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Poor self-reported sleep quality predicts mortality within one year of inpatient post-acute rehabilitation among older adults.

Martin JL, Fiorentino L, Jouldjian S, Mitchell M, Josephson KR, Alessi CA. Poor self-reported sleep quality predicts mortality within one year of inpatient post-acute rehabilitation among older adults. Sleep. 2011 Dec 1; 34(12):1715-21.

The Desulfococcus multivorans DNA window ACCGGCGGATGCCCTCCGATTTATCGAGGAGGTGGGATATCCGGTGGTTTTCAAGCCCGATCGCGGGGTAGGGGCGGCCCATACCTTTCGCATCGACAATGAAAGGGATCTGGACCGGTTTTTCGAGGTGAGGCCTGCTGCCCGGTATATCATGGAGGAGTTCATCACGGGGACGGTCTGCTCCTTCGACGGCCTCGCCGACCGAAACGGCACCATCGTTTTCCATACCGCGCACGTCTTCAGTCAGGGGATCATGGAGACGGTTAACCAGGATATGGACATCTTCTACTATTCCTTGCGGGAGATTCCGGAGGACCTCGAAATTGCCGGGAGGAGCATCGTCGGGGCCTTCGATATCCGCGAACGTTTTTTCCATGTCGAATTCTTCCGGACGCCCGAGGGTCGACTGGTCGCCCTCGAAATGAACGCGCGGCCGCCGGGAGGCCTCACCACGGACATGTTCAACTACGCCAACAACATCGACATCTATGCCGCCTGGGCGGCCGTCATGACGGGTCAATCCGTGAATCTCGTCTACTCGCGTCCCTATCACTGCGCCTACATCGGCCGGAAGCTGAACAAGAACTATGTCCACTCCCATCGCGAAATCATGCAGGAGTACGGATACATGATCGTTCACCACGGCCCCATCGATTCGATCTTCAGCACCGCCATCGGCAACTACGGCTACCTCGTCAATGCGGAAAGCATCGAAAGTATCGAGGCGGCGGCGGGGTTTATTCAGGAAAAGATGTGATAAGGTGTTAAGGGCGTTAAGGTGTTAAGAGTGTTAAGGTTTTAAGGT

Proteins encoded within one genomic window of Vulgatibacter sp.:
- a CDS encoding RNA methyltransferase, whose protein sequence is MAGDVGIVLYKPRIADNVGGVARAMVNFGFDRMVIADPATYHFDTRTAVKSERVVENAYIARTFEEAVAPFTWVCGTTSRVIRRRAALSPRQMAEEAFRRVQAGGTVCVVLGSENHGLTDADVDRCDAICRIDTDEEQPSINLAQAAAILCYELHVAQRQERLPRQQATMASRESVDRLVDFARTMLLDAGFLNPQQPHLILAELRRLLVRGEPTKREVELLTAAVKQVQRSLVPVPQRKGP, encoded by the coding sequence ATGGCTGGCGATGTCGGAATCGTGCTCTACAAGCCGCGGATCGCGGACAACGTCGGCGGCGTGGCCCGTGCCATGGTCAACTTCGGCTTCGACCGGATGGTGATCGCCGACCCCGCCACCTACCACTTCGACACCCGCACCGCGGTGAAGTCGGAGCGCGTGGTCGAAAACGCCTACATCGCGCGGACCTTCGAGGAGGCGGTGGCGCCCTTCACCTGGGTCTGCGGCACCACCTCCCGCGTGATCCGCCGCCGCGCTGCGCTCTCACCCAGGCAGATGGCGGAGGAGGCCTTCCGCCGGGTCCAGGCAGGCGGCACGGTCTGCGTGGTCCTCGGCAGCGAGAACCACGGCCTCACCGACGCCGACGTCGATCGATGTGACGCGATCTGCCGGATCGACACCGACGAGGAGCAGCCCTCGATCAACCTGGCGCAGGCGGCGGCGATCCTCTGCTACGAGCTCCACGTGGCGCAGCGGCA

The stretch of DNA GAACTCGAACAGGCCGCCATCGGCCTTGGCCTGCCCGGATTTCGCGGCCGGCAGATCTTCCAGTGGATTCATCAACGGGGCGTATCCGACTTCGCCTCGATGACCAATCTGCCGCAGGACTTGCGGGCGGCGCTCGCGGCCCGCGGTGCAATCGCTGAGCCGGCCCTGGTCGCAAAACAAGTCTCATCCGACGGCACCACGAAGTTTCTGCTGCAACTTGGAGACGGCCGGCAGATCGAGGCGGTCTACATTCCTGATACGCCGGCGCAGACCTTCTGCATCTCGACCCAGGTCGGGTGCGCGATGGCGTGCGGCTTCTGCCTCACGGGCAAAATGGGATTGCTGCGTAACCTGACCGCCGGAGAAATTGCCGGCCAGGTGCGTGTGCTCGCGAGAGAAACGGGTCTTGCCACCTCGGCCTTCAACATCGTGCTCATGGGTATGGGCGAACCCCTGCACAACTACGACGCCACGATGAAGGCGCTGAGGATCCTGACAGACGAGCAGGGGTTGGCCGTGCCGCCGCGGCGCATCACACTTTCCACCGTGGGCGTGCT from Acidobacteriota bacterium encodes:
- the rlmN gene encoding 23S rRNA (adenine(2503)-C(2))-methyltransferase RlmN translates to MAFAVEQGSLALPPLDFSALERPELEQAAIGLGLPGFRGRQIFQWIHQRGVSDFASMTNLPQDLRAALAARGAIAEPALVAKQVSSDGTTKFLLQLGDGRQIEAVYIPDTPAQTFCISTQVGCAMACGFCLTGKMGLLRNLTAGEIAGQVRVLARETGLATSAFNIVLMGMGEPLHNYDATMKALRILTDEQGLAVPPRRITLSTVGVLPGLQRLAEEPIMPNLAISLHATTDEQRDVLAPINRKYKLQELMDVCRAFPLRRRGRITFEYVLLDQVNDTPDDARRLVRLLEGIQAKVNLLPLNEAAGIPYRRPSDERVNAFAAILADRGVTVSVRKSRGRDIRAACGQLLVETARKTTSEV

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STUDY OBJECTIVE: To evaluate the association between self-reported sleep quality among older adults during inpatient post-acute rehabilitation and one-year survival. DESIGN: Prospective, observational cohort study. SETTING: Two inpatient post-acute rehabilitation sites (one community and one Veterans Administration). PARTICIPANTS: Older patients (aged 65 years, n = 245) admitted for inpatient post-acute rehabilitation. INTERVENTIONS: None. MEASUREMENTS AND RESULTS: Within one year of post-acute rehabilitation, 57 participants (23%) were deceased. Cox proportional hazards models showed that worse Pittsburgh Sleep Quality Index (PSQI) total scores during the post-acute care stay were associated with increased mortality risk when controlling for amount of rehabilitation therapy received, comorbidities, and cognitive functioning (Hazard ratio [95% CI] = 1.11 [1.02-1.20]). Actigraphically estimated sleep was unrelated to mortality risk. CONCLUSIONS: Poorer self-reported sleep quality, but not objectively estimated sleep parameters, during post-acute rehabilitation was associated with shorter survival among older adults. This suggests self-reported poor sleep may be an important and potentially modifiable risk factor for negative outcomes in these vulnerable older adults. Studies of interventions to improve sleep quality during inpatient rehabilitation should therefore be undertaken, and the long-term health benefits of improved sleep should be explored.

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